Kristin M. PERRY; Sandra B. Stier; Paul T. Katami; Jeffrey J. Zarrillo, Plaintiffs-Appellees, City and County of San Francisco, Intervenor-Plaintiff, v. Arnold SCHWARZENEGGER, in his official capacity as Governor of California; Edmund G. Brown, Jr., in his official capacity as Attorney General of California; Mark B. Horton, in his official capacity as director of the California Department of Public Health and state registrar of vital statistics; Linette Scott, in her official capacity as deputy director of health information & strategic planning for the California Department of Public Health; Patrick O'Connell, in his official capacity as clerk-recorder of the County of Alameda; Dean C. Logan, in his official capacity as registrar-recorder/county-clerk for the County of Los Angeles, Defendants, Dennis Hollingsworth; Gail J. Knight; Martin F. Gutierrez; Hak-Shing William Tam; Mark A. Jansson; Protectmarriage.Com-Yes on 8, A Project of California Renewal, as official proponents of Proposition 8, Intervenor-Defendants-Appellees, Equality California; No on Northern Proposition 8, Campaign for California, Marriage Equality, A Project of the American Civil Liberties Union of Northern California, Third parties-Appellants, Californians Against Eliminating Basic Rights, Third party.
Third party appellants Equality California and No on Proposition 8, Campaign for Marriage Equality, a Project of the American Civil Liberties Union of Northern California (“appellants”) appeal from the district court's March 5, 2010 (Doc. # 610) and March 22, 2010 (Doc. # 623) orders compelling them to produce documents they contend are protected under the First Amendment privilege against the compelled disclosure of internal campaign communications. Appellants assert jurisdiction under 28 U.S.C. § 1291 and in the alternative seek issuance of a writ of mandamus. Appellants moved for a stay pending appeal, to expedite the appeal and for assignment of the appeal to the panel that decided Perry v. Schwarzenegger, 591 F.3d 1147 (9th Cir.2010) (Perry I ). On March 26, 2010, we granted appellants' motion requesting assignment of this appeal to the panel that decided Perry I and granted appellants' emergency motion for a stay of the district court's March 22, 2010 order pending appeal. On March 31, 2010, we directed the parties to file simultaneous briefs addressing whether this court has jurisdiction over this appeal and whether mandamus is appropriate. In that order, we asked the parties to address Vizcaino v. United States District Court, 173 F.3d 713 (9th Cir.1999), and In re Subpoena Served on California Public Utilities Commission, 813 F.2d 1473, 1476 (9th Cir.1987). Having reviewed the parties' briefs, we dismiss the appeal for lack of jurisdiction and deny the petition for issuance of a writ of mandamus.
A. Appellate Jurisdiction under 28 U.S.C. § 1291
Appellants assert that this court may exercise jurisdiction over this appeal under 28 U.S.C. § 1291. As appellants are nonparties in the underlying litigation, however, they can obtain review of the district court's order compelling production of documents they contend are protected under the First Amendment privilege we articulated in Perry I only by electing to ignore the order and appealing any ensuing contempt citation. See In re Subpoena Served on Cal. Pub. Util. Comm'n, 813 F.2d 1473, 1476 (9th Cir.1987). Appellants recognize as much in their brief on appeal regarding jurisdiction, stating that “if [they] decline to produce th[e] documents [ordered produced by the district court] and are cited for contempt as a consequence, they will have an appealable order.” Until then, we lack jurisdiction under 28 U.S.C. § 1291 to review the district court's order. Id.; see id. at 1476 n. 1 (“The requirement that a nonparty must be in contempt of court in this situation is a serious matter and serves to illustrate the strictness in applying the final judgment rule.”).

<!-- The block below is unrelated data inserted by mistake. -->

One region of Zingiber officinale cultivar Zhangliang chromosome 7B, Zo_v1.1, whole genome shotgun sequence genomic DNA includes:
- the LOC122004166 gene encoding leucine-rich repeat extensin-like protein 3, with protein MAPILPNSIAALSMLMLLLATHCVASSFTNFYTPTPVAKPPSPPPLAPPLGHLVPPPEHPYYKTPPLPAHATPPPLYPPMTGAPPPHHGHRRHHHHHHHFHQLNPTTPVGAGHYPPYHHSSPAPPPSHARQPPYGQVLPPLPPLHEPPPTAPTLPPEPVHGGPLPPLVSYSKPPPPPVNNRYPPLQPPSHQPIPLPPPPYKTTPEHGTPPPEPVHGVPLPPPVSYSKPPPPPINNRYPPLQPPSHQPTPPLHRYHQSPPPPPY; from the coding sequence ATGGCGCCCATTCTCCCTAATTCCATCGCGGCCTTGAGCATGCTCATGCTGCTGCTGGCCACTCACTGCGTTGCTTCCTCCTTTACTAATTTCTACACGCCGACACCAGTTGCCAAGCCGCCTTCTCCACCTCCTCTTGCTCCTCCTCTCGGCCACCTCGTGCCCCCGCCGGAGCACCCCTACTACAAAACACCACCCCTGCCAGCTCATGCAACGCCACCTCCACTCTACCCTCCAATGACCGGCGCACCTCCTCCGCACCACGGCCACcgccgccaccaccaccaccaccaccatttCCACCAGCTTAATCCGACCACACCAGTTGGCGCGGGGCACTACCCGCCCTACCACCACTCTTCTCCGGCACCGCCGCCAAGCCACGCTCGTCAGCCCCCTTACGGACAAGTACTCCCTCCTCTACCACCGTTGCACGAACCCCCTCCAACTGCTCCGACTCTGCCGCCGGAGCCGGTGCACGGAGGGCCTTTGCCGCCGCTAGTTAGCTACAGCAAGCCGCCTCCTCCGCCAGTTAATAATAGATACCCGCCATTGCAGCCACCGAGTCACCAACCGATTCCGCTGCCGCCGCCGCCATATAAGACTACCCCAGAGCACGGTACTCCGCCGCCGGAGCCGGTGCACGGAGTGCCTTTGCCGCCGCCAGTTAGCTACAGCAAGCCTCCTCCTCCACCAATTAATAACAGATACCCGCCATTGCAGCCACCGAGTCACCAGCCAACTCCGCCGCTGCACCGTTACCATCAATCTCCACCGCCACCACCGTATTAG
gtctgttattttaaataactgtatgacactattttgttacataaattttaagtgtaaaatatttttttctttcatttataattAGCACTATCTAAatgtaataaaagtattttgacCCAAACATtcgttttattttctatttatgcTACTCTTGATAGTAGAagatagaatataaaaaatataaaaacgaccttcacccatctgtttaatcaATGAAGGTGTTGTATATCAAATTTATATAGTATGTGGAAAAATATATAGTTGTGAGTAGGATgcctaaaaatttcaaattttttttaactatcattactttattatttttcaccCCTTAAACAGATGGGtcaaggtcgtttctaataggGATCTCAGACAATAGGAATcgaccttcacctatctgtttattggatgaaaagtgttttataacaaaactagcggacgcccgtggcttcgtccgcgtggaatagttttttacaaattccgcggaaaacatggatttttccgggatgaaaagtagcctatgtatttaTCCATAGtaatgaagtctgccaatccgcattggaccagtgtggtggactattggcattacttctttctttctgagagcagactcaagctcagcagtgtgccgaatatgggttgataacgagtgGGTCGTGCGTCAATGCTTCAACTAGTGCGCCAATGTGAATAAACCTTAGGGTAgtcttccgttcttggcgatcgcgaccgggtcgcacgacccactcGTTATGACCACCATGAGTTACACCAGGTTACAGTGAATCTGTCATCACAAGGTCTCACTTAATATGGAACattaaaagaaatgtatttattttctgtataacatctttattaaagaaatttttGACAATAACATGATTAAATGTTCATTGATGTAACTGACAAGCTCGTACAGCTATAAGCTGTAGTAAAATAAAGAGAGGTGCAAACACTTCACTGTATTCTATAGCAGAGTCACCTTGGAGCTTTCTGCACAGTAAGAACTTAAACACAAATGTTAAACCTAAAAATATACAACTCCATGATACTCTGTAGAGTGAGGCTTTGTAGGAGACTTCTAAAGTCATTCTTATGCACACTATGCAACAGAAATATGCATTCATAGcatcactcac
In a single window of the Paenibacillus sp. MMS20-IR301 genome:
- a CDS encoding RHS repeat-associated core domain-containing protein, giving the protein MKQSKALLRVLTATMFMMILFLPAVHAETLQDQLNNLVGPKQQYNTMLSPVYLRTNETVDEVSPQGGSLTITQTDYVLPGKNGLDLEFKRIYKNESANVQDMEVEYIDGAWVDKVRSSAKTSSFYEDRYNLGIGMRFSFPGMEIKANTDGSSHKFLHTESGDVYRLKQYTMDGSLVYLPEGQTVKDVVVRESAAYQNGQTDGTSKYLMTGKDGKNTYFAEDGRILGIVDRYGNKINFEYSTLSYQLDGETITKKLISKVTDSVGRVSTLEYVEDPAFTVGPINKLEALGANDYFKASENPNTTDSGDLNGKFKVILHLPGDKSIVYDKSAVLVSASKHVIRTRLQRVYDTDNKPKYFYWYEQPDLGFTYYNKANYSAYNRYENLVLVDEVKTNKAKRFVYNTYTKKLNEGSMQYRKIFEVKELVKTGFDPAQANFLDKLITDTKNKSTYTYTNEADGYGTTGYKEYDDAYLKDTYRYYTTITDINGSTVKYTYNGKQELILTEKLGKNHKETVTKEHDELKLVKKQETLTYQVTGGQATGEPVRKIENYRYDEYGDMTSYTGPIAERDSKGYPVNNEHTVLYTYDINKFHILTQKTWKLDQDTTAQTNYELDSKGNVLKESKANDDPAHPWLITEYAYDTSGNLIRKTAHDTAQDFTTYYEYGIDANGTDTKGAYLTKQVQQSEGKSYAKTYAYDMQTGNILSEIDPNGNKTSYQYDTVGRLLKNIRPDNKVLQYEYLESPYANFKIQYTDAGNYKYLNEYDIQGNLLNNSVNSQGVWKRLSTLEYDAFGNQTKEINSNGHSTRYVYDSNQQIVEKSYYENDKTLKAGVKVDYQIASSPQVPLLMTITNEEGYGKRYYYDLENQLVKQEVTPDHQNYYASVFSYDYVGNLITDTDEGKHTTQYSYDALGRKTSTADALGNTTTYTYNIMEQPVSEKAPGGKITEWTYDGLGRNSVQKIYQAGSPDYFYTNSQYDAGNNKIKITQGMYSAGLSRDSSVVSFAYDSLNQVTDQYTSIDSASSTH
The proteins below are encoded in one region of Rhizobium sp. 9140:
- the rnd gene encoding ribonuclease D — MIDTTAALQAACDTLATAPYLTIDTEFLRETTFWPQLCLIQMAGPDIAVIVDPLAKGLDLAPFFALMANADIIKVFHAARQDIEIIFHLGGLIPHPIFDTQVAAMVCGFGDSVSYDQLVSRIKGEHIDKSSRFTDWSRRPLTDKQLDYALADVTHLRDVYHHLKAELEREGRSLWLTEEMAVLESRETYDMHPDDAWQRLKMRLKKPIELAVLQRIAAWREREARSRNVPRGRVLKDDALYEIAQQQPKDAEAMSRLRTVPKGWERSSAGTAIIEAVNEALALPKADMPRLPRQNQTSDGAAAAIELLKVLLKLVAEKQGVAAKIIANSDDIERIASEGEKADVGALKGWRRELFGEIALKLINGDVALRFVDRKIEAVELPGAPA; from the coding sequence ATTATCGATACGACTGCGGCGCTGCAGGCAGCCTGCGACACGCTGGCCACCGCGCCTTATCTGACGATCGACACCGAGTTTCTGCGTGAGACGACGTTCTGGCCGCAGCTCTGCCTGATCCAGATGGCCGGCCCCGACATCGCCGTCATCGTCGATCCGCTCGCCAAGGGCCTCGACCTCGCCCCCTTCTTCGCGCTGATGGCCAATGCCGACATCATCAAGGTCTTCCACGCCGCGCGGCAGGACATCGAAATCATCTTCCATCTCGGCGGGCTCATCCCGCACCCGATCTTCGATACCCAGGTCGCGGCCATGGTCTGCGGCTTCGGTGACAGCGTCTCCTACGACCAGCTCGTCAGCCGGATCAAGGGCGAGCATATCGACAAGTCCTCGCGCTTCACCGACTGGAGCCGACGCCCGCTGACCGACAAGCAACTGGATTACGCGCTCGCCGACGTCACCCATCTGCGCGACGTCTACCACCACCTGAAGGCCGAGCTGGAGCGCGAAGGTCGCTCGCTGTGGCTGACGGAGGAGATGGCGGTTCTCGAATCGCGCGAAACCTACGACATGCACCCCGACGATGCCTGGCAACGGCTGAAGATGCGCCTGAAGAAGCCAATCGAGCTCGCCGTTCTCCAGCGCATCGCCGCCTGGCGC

B. Mandamus Jurisdiction
1. Mandamus Jurisdiction under Vizcaino
Appellants contend in the alternative that the Court may exercise mandamus jurisdiction over this appeal to compel the district court to follow our mandate in Perry I, which charged the district court with the determination of those persons involved in the “Yes on 8” campaign “who logically should be included [in the core group of persons in the ‘Yes on 8’ campaign engaged in the formulation of campaign strategy and messages] in light of the First Amendment associational interests the [First Amendment] privilege is intended to protect.” Perry I, 591 F.3d at 1165 n. 12.
In Vizcaino, we recognized that mandamus jurisdiction is available when a district court disregards a prior appellate mandate on remand. 173 F.3d at 718-20. Specifically, we held that mandamus was the appropriate remedy where the district court revised a class definition on remand even though the appellate mandate could not be read as contemplating redefinition of the class and charged the district court only with the determination of individual eligibility for benefits and calculation of the damages or benefits due class members. Id. at 721-22. The district court's order on remand therefore conflicted with and did not conform to the mandate.
By contrast, the district court's order here cannot conflict with our appellate mandate. The earlier appeal concerned the application of a First Amendment privilege to discovery requests between the parties to this litigation-in particular, to requests by the plaintiffs to the proponents of Proposition 8 who intervened in this litigation (“Proponents”). The present appeal concerns subpoenas issued by the Proponents to third parties to the pending litigation, not involved in the prior appeal (except as amicus curiae), asking for different documents from the ones involved in the previous appeal. Although the district court in the order now appealed from applied the First Amendment privilege we articulated in Perry I and thus interpreted our earlier opinion, the earlier mandate was not directly applicable to that order; instead, our opinion in Perry I was pertinent essentially as precedent. Under these circumstances, the Vizcaino principle that mandamus is available to assure compliance with a prior mandate has no application.